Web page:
Next Gen 10G Networks and 1.8 GHz HFC Design Challenges (2023)

By G. Keith Auzenne, Charter Communications; Esteban Sandino, Charter Communications; Diana Linton, Charter Communications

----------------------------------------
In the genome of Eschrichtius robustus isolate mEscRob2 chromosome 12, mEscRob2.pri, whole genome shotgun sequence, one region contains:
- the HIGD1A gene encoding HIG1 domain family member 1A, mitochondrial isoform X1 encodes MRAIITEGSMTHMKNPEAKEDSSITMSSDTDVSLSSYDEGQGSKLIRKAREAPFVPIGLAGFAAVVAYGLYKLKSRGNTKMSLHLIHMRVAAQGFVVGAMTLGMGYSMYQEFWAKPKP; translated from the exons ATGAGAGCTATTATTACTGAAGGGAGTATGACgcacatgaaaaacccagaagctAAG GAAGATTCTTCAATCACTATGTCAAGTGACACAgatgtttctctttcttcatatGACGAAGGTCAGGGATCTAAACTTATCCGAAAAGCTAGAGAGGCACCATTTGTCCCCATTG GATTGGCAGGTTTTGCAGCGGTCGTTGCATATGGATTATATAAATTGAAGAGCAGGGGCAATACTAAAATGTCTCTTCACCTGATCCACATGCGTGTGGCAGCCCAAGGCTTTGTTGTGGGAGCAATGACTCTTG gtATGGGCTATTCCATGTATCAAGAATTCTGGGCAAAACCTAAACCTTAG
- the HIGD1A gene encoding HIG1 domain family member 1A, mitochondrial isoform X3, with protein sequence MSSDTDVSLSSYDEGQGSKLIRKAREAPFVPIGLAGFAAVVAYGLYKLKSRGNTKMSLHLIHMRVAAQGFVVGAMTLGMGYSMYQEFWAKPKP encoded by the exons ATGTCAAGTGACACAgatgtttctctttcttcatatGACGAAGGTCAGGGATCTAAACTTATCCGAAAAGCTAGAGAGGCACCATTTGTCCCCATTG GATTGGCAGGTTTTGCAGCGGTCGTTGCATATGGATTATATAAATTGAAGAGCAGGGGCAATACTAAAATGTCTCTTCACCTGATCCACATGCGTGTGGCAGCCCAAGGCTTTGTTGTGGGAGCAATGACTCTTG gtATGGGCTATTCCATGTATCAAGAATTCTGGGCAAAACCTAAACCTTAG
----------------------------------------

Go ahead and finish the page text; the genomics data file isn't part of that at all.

Operators worldwide are working through the 10G initiative and are in the process of developing and deploying scalable, cost-effective technology platforms to power future 10G wired networks. These efforts are coupled with physical network upgrades to leverage today’s nearly ubiquitous Hybrid Fiber Networks (HFC) deployed throughout the world. The ultimate goal is to support delivery of 10G services and enable new immersive digital experiences over low-latency, reliable and secure connections at speeds of 10 Gbps. The introduction of DOCSIS 3.1 and DOCSIS 4.0 have given operators the ability to move towards the path to 10G. This paper outlines Outside Plant (OSP) architectural, technical, and physical challenges that must be addressed when designing the next generation of HFC networks to achieve higher split orders, greater speeds and increased bandwidth capacities. The importance of leveraging the existing HFC infrastructure and maintaining legacy RF levels below 1.8 GHz, and why this is crucial during the design process, will be explained. In addition, we will focus on the importance of managing total composite power (TCP) and other performance indicators when operating higher powered 1.8 GHz hybrids and amplifiers. And the importance of full spectrum RF levels, tilts and step-downs, to ensure best performance while minimizing distortions, will also be discussed. Through much research, extensive design specification creation and experimentation coupled with network modeling over more than 30 years, one thing stands out; the design process is one of the most important phases of proposed outside plant upgrades. It is true that HFC networks are thought of as forgiving. Meaning, even though the spacing of actives from past bandwidth expansions may have been pushed to or past the limits of their capability, somehow the networks continue to deliver. With 1.8 GHz upgrades, this tolerance to compromised networks is greatly reduced. Performance and distortion parameters are more critical. Insertion and attenuation losses at such high frequencies accumulate much more rapidly. Well tested design specifications and the adherence to them at 1.8 GHz becomes more crucial to ensure healthy, bi-directional 10G capable networks.

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